The Vietnam War was one of the most controversial events in American history. Long after American involvement ended in 1973, the debate continued: Was it a “noble cause” as asserted by President Ronald Reagan, was it a genocidal exercise in imperialism as argued by the most vehement critics, or was it just a “quagmire of mistakes” by misguided policy makers? (Franklin, The Vietnam War in American Stories, Songs, and Poems, p. 1)
Prior to World War II, France was a colonial power with colonies in Indochina (Vietnam, Cambodia and Laos). With its defeat by the Germans and the success of the Japanese armies in Indochina, France’s continued control over Indochina after the war was in question. France wanted to return to the status quo ante, but the local peoples, especially the Vietnamese, wanted self-determination.
Ho Chi Minh, known as “Uncle Ho,” long an advocate of Vietnamese nationalism, was educated in France, where he adopted socialist, perhaps communist, leanings. He returned to Vietnam in 1941 and began an anti-colonial movement aimed at establishing self-government for the Vietnamese. Japan was the enemy at the time, so he aligned with the anti-Japanese forces, Britain and the United States.
After World War II, the U.S. and other western nations lost an opportunity to have influence in Indochina when the Truman administration, motivated by fear that Ho Chi Minh was part of the international communist movement, support the French in their efforts to re-assert its colonial rule over Indochina. The U.S. gave military aid to the French forces in the French-Indochina war against Ho Chi Minh’s nationalist forces, the “Viet Minh.” To the American policy makers, the dispute was not an anti-colonial conflict, but was a war against international communism. (Tuchman, March of Folly, pp. 234-282.)
Tellingly, Dean Rusk, assistant secretary of state for Far Eastern Affairs at the time, and later a cabinet level official in the Kennedy and Johnson administrations, characterized the Viet Minh as “tools of the [Soviet] Politburo.” (Tuchman, March of Folly, p. 251.) Supreme Court Justice, William O. Douglas, who visited five areas of Indochina in 1953, concluded “each front is indeed an overt act of Communist conspiracy to expand the Russian empire…. The fall of Vietnam today would imperil all of Southeast Asia.” (Id. at p. 259.) The American failure to see the situation for what it was—a war for national independence that would not lightly be abandoned by the nationalists—laid the seeds for a two-decade disastrous involvement. (Id. at pp. 234-282; Hakim, pp. 345-348.)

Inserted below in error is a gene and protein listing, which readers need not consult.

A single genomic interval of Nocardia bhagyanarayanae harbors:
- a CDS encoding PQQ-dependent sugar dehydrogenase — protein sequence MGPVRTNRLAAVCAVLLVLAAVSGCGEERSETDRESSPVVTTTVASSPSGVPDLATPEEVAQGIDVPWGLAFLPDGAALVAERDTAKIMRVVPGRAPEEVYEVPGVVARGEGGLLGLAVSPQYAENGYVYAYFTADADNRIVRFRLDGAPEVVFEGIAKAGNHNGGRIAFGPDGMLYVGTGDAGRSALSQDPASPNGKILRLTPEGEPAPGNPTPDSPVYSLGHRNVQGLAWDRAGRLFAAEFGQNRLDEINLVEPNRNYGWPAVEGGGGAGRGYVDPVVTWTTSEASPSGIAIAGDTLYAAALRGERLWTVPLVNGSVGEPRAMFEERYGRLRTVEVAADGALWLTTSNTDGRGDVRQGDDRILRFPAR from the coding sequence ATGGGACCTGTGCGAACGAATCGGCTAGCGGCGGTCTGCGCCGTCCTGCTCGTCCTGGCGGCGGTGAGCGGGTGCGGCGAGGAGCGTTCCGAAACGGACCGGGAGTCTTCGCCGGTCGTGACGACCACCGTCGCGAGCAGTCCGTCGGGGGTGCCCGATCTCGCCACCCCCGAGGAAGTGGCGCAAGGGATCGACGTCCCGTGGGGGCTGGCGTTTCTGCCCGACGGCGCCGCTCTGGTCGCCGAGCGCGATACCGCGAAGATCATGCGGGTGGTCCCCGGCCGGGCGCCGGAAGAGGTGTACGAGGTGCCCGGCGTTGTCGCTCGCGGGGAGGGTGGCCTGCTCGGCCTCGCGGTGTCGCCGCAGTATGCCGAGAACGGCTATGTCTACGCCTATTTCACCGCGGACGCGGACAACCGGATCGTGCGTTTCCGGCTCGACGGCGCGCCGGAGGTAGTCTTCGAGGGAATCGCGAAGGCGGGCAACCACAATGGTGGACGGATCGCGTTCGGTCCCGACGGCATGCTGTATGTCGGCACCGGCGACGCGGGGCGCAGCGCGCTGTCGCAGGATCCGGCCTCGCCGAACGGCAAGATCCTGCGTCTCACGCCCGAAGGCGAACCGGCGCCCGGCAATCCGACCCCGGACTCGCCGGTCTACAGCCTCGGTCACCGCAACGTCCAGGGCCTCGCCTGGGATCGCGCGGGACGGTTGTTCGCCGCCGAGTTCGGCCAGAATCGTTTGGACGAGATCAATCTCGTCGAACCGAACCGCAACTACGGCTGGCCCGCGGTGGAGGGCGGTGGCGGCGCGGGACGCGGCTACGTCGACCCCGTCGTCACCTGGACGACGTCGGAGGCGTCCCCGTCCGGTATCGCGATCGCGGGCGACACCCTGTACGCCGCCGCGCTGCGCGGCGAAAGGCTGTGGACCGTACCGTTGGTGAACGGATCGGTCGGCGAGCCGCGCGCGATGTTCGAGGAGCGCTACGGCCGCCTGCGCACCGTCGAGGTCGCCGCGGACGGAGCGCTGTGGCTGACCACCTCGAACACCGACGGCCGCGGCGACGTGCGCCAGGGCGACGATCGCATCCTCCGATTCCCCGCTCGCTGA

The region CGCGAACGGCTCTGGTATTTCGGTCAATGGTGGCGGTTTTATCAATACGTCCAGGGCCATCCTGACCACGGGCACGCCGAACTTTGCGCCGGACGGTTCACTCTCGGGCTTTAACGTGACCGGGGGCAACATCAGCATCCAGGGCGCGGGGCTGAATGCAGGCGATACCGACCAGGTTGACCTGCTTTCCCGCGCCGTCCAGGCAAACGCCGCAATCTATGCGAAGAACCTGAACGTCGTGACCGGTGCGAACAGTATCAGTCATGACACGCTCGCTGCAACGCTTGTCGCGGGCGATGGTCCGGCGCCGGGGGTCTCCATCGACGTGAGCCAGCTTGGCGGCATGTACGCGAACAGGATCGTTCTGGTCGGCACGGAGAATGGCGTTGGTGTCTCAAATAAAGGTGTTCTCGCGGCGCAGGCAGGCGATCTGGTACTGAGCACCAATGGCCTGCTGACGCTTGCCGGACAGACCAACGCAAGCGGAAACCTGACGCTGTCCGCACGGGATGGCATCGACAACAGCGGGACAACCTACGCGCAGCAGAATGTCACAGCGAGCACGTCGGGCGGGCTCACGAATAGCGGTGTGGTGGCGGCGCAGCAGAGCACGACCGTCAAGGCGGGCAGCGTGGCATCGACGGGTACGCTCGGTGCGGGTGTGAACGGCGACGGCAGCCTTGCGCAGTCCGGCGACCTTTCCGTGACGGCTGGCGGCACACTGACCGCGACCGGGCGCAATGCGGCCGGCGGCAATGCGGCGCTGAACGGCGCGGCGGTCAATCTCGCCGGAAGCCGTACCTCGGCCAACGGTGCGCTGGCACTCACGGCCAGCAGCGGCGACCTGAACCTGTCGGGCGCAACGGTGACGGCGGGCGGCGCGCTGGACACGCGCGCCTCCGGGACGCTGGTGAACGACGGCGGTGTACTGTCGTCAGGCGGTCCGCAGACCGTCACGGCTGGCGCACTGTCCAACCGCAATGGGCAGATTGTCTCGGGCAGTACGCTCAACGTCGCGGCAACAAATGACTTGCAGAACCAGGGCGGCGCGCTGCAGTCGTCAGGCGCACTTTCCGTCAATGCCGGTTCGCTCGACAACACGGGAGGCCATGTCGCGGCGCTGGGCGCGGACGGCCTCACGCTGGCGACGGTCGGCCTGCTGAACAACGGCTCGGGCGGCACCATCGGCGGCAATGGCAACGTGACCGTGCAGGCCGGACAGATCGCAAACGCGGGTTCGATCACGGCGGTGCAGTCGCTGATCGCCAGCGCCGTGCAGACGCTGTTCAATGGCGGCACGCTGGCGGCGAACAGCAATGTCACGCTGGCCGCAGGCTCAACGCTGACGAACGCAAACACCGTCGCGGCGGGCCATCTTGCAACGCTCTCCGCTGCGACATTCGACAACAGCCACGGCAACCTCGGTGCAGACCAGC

Despite American aid, the Viet Minh inflicted a disastrous defeat against the French at Dien Bien Phu in May 1954, which led to a peace conference and “The Geneva Accord.” The Geneva Accord provided for a cease fire and a temporary division of Vietnam into northern and southern sectors, with North Vietnam controlled by Ho Chi Minh’s communist forces and South Vietnam controlled by the anti-communist faction led by Ngo Dinh Diem. The Geneva Accord called for the North and South to be unified, with elections determining the leaders. The South Vietnamese and Diem reneged on that plan, fearing a Ho electoral victory. What had been a colonial war between the French and the Vietnamese nationalists then became a Vietnamese Civil War: a fight between the South Vietnamese regulars (ARVN for Army of the Republic of Vietnam) supported by the United States, and, the National Liberation Front (NLF) also known as the “Viet Cong” (or the Viet rebels), who were supported by the Northern Vietnamese. (Tuchman, pp. 275-280.)